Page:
According to the US Food and Drug Administration (FDA), acetaminophen is toxic to the liver, and is linked to liver failure, liver transplant and death. Namely, a study published in the Journal of the American Medical Association found that healthy adults who took the maximum dose of Tylenol for two weeks have experienced liver damage.
However, many people do not know the fact that, even at recommended doses, Tylenol can be toxic to the liver, and high amounts of acetaminophen can cause liver failure, liver transplant and death.
Namely, acetaminophen is so toxic that as many as 80,000 people are rushed to the emergency room annually due to acetaminophen poisoning, and another 500-or-so end up dead from liver failure. Currently, this drug is the major cause of sudden liver failure in the U.S., as its toxic metabolites have been shown to kill liver cells.
In addition, one recent study led by Dr. Kenneth Simpson of the University of Edinburgh in Scotland, pointed out that the risk to die that from a “staggered overdose” (taking just a bit too much for several days or weeks) of Tylenol is higher than in the case of a single large overdose.
Undoubtedly, many of you may be really surprised by these figures, especially those millions of Americans who take Tylenol and acetaminophen-containing drugs on a regular basis.
Nevertheless, the fact that more than 85 personal injury lawsuits and counting are filed against the company in federal court, shows that this drug is far from the safest painkiller on the market, as it was long considered to be.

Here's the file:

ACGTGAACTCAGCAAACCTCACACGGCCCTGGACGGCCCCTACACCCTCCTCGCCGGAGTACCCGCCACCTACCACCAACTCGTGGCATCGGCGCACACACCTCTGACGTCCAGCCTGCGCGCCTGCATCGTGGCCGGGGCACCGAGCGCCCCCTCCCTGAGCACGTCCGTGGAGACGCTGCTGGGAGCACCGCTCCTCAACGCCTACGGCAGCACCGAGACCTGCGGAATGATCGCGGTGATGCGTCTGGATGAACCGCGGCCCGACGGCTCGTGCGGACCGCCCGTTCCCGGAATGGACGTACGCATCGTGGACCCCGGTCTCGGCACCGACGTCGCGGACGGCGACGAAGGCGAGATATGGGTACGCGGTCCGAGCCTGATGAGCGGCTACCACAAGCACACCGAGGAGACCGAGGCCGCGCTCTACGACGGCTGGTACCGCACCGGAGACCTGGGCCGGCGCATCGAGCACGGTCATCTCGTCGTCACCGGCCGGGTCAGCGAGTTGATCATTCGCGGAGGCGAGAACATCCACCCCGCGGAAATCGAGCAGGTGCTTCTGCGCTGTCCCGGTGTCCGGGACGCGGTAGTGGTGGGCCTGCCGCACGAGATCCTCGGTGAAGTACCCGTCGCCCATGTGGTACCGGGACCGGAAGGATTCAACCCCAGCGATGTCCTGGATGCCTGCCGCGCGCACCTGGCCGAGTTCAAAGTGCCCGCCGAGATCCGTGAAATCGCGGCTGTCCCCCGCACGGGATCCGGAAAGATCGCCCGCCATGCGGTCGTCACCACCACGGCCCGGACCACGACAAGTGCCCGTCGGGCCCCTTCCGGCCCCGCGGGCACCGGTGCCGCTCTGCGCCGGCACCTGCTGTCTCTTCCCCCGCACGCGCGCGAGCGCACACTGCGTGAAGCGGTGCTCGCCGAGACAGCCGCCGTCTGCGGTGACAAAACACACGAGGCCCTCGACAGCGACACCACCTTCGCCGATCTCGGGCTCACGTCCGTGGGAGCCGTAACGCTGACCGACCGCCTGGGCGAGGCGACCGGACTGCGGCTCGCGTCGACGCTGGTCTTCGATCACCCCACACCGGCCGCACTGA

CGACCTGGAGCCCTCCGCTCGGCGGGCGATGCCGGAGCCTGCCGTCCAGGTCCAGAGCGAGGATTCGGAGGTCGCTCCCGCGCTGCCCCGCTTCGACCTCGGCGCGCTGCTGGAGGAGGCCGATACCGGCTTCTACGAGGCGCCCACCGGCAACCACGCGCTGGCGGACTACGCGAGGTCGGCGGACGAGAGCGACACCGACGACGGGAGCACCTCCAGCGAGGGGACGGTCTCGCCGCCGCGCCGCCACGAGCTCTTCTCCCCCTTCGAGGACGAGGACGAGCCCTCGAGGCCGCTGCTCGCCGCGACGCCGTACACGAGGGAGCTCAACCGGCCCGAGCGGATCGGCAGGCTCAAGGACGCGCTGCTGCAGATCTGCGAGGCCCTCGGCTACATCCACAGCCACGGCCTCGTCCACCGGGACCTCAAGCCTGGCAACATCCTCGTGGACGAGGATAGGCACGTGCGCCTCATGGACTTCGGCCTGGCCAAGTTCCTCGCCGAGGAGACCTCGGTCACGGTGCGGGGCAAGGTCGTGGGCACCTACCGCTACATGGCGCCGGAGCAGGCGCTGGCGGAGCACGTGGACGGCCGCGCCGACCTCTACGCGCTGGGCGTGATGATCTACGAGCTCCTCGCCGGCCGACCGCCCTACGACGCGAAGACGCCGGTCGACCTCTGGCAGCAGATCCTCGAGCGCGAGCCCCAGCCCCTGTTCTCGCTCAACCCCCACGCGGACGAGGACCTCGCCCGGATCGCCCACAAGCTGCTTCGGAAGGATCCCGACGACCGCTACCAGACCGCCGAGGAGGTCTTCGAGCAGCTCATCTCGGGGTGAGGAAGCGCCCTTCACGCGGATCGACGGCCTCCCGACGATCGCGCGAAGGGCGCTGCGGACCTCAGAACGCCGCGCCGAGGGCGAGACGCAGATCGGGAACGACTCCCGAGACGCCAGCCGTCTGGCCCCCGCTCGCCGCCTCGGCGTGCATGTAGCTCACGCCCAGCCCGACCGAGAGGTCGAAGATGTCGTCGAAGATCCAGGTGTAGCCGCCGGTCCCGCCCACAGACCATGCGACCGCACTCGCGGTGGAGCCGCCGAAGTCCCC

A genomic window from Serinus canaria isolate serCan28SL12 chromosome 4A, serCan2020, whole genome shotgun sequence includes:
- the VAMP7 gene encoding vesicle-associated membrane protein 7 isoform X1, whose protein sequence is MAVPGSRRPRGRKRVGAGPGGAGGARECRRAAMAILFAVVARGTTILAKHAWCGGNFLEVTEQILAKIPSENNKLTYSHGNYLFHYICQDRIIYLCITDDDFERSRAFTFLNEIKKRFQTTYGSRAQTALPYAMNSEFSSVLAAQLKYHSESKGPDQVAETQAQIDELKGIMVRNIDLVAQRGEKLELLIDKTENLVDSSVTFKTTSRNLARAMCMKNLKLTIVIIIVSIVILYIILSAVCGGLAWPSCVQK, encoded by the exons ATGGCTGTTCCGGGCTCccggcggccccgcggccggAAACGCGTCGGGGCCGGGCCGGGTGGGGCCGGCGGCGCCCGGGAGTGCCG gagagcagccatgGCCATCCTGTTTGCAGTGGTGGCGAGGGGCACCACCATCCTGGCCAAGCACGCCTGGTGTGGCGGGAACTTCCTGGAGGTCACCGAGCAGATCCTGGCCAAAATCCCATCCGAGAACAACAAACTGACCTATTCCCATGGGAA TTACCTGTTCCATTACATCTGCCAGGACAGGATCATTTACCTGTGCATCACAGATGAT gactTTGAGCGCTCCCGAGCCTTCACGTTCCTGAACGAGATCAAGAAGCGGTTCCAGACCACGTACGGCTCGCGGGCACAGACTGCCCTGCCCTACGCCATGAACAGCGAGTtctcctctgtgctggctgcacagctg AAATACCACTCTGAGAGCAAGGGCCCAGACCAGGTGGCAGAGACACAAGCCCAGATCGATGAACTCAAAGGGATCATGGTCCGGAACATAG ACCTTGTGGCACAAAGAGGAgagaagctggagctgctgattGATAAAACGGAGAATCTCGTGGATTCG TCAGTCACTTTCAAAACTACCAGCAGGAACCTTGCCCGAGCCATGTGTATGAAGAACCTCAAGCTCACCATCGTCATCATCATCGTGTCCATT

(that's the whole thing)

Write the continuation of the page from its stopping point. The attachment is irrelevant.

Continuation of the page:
Matthew Perrone for the AP writes that “The warning will make it explicitly clear that the over-the-counter drug contains acetaminophen, a pain-relieving ingredient that’s the nation’s leading cause of sudden liver failure. The new cap is designed to grab the attention of people who don’t read warnings that already appear in the fine print on the product’s label, according to company executives.”
AT first, the new labels will bear the phrases “CONTAINS ACETAMINOPHEN” and “ALWAYS READ THE LABEL,” and will be set on all bottles of Extra Strength Tylenol, which contains more than 50 percent more acetaminophen per dose than regular strength Tylenol. However, it is expected that in the next few months, all bottles of Tylenol, including regular strength Tylenol, will be labeled thus.
Furthermore, due to the serious risks of liver damage implied by this drug, an advisory panel by the FDA advises that cough and cold drugs which contain the pain reliever acetaminophen be banned altogether.
Moreover, for the same reason and due to similar risks of liver damage, the same panel suggests taking the popular prescription painkillers Vicodin and Percocet (which both contain acetaminophen) off the market.
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